Reuschel Supports Anti-Strike Stance
Macomb, IL – The Illinois Association of School Boards has taken a firm stance on a teacher's ability to strike. At its most recent meeting, the association collectively decided that teachers should not be allowed to walk out on the job.
Superintendent Alene Reuschel says she supports the stance.
Reuschel says she herself is in a unique situation. She's a teacher at heart, but also a former teacher's union president. But from a personal standpoint, Reuschel says teaching always comes first, and striking hurts children.
"The timing is sometimes done for leverage," says Reuschel. "It's not done maliciously, I think all of our teachers have children at heart. But when we're dealing with adult discussions, sometimes that other factor is, quite frankly, negated."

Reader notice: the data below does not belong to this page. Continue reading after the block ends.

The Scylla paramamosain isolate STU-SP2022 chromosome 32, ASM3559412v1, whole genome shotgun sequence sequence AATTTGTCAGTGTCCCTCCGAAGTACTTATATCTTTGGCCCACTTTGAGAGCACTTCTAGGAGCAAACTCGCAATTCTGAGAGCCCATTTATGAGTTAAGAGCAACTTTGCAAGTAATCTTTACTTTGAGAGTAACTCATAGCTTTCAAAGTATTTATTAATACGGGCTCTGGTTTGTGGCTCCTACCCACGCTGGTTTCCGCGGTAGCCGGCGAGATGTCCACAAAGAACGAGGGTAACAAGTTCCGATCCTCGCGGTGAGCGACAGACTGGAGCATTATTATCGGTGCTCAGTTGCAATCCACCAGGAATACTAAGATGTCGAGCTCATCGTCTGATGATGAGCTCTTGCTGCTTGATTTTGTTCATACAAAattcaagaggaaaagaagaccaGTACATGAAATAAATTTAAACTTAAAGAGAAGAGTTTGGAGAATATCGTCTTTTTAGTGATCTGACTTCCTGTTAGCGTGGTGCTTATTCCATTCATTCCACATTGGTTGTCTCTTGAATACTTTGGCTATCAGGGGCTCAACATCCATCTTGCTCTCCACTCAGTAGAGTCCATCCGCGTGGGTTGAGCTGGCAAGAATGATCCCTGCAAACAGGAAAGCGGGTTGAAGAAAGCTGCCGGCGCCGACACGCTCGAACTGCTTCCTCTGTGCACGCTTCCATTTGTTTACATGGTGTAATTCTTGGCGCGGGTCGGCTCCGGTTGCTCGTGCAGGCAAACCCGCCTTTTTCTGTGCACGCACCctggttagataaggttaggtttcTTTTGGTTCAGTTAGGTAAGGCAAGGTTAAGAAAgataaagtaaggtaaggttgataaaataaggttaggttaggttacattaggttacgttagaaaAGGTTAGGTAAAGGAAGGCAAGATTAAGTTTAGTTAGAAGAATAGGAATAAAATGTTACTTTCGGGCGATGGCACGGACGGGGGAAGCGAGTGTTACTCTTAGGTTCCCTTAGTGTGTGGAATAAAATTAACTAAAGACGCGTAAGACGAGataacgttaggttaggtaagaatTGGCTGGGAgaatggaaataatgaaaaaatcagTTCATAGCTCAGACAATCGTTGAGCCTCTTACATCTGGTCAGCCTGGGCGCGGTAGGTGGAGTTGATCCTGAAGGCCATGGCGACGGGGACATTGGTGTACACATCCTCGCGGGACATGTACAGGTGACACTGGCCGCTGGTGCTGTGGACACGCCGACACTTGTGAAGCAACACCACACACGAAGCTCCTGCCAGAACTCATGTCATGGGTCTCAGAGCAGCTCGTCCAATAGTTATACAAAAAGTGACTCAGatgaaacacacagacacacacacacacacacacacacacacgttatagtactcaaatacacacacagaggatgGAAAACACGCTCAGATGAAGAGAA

Reuschel says "it's possible" that a teacher's right to strike could be valid should administrators and the teachers' union not come to terms on a contract. But she herself would never support such a measure, favoring instead for mediation. Reuschel says a district she used to work for was considering a strike some years ago. She voted against it.
The Illinois Association of School Boards' stance on strikes is not legally binding, but the association will seek and strongly support anti-strike legislation. The group says it will work with the Illinois State Board of Education and teacher's unions to develop striking alternatives, such as mediation and binding arbitration.
Last year, IASB members voted down a measure encouraging school strikes by a slim margin. Association representative Ben Schwarm says the requirement to seek strike alternatives in this year's resolution was absent last year. He says that's a major factor in this year's proposal's wide margin of passage.
Illinois is one of 13 states that allow teachers to strike.